Report: Killer Mom May Be Pregnant

The attorney for the Houston woman who admitted to killing her five children last week could not confirm or deny a report from a local television station that she is pregnant.

Andrea Yates' attorney told Houston's KTRK-TV's Eyewitness News there is no evidence to suggest she is pregnant. The station had reported a sixth pregnancy, citing inside sources.

Attorney George Parnham did, however, say the results of pregnancy tests will be available later this week.

Yates, 36, who confessed to drowning her five children one-by-one in a bathtub, has been charged with capital murder. Parnham said Monday he would likely seek an insanity defense for his client, describing her as being in a "very deep psychosis." Yates has a history of postpartum depression and attempted suicide two years ago.

Yates remains under a 24-hour suicide watch at the Harris County Jail.

Parnham said he has met with psychiatrists treating Yates, who could receive the death sentence if convicted.

"My observation is that she is still in a very deep psychosis," he told CBS' The Early Show. "We are having her treated and examined by very professional mental health experts who care deeply for their patients."

He said the medication she is on likely will kick in "and there will be some ability to have a rational conversation with her," Parnham told ABC's Good Morning America. "That moment in time has not yet arrived."

Parnham said he is gathering background on Yates' mental health history before making a final decision on her defense.

"I've accumulated evidence in the last 24 hours that strongly suggests that the mental status of my client will be the issue, which means entering a not-guilty plea by reason of insanity," the lawyer told the Houston Chronicle.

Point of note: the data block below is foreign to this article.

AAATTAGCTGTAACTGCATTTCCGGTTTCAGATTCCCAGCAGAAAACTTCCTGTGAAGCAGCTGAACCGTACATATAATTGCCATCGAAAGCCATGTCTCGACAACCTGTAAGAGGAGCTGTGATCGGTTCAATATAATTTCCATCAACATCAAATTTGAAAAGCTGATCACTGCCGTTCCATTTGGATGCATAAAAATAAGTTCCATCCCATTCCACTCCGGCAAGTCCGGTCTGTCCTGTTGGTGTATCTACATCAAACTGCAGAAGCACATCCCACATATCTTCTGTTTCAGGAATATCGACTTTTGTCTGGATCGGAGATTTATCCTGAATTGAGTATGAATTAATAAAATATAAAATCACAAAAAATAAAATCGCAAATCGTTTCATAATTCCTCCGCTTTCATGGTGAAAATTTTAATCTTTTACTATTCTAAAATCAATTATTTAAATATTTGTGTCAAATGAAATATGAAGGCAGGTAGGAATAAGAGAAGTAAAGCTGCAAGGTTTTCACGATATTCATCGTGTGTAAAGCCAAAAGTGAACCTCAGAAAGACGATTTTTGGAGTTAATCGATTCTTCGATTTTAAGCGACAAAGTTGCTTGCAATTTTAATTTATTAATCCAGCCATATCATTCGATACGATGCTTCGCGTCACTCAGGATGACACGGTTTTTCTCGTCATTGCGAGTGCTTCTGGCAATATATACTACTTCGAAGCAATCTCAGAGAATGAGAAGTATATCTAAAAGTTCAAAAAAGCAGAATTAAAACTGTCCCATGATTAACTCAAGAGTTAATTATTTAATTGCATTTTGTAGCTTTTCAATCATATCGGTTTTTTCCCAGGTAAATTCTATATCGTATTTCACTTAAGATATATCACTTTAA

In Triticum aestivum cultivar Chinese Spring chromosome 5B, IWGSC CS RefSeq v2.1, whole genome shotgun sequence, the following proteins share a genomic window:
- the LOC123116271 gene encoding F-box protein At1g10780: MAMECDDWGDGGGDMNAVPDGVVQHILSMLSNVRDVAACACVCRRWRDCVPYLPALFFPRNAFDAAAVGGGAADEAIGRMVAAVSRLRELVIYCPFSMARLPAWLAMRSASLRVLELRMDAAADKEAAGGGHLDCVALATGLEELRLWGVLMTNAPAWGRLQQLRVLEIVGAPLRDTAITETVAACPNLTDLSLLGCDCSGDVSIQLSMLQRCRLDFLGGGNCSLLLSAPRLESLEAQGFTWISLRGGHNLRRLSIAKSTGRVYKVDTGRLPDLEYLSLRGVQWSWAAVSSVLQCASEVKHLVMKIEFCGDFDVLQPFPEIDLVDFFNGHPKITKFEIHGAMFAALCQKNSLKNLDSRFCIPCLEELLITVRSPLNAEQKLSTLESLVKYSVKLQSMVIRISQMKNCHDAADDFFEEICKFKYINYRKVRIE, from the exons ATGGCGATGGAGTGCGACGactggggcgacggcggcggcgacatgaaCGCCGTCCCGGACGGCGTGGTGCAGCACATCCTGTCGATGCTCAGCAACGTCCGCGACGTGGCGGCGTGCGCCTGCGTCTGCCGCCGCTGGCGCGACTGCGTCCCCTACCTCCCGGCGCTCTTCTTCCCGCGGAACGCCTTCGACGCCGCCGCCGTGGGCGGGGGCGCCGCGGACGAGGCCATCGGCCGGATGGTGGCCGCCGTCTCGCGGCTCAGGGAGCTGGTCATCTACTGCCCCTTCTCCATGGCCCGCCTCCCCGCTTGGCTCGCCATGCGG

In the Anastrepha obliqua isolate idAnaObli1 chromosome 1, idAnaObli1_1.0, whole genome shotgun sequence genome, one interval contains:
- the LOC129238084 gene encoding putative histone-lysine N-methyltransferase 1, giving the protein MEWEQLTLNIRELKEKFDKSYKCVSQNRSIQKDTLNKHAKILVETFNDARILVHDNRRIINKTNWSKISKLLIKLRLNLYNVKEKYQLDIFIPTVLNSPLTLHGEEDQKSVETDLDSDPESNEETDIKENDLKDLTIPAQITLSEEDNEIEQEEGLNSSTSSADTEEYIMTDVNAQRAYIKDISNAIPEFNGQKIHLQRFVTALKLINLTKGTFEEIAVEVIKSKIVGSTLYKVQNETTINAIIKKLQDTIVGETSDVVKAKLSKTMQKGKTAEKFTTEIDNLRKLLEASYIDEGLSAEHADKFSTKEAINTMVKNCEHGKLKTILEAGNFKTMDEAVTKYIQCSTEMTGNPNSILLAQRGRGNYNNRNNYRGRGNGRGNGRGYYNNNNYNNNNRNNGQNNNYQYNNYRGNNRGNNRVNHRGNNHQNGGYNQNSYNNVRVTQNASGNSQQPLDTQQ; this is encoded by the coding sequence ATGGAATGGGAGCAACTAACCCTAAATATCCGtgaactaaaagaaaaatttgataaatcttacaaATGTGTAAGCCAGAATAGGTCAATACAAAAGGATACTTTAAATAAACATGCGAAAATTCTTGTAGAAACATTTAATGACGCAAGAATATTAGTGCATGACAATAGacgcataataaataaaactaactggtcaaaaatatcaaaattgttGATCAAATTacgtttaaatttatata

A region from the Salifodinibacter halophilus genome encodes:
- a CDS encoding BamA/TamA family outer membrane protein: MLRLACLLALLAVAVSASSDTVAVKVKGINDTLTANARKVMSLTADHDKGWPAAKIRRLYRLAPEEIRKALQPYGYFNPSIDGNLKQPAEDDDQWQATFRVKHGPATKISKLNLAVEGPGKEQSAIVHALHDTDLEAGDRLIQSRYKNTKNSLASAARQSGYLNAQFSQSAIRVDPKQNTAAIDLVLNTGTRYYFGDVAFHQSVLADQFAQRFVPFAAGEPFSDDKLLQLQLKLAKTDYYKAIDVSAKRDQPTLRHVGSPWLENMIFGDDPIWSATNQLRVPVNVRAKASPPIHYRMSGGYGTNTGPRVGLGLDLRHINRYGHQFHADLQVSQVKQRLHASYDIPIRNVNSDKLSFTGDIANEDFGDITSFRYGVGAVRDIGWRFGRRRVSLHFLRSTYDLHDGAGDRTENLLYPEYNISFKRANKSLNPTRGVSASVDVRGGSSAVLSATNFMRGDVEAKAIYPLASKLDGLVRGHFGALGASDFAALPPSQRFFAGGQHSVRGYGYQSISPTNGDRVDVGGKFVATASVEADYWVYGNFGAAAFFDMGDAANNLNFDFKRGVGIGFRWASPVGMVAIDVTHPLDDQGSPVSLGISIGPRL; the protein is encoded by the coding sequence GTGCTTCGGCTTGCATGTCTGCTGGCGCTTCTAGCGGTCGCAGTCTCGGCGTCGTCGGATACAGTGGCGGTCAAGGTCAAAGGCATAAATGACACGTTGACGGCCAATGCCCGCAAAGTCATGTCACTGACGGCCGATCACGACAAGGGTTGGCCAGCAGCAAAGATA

He would not say what evidence indicated Yates was insane when she killed Noah, 7; John, 5; Paul, 3; Luke, 2; and 6-month-old Mary.

However, the lawyer said he does not think the case warrants the death penalty and he hopes prosecutors decide against seeking it.

Yates' husband, Russell, has said that his wife's postpartum depression, coupled with her father's recent death, drove her to harm their children.

George Dix, a law professor at the University of Texas, said insanity defenses are rarely used and rarely succeed when they are. To be found innocent by reason of insanity, Yates would have to show that she was so mentally impaired that she couldn't see circumstances for what they were.

For example, if she "believed her children to be devils, she's entitled to acquittal," Dix told The Dallas Morning News in Sunday's editions.

Michelle Oberman, a law professor at DePaul University in Chicago and author of the upcoming book Mothers Who Kill Their Children, said postpartum depression has been a defense element since the mid-1980s.

"The best chance she has, if she's got any good chance, lies in hoping the jury understands the circumstances under which she was operating and to understand the reality of postpartum depression," Oberman said.

About 10 percent to 20 percent of mothers face some level of postpartum depression. Most cases are mild, and can be treated with counseling and medicine. On rare occasions, postpartum depression has been known to cause psychosis or delusions.

Visitation for the five Yates children will be held Tuesday night from 6-8 p.m. at Clear Lake Church of Christ. The funeral will be held Wednesday. Both are only open to family members and friends of the family.

The Associated Press contributed to this report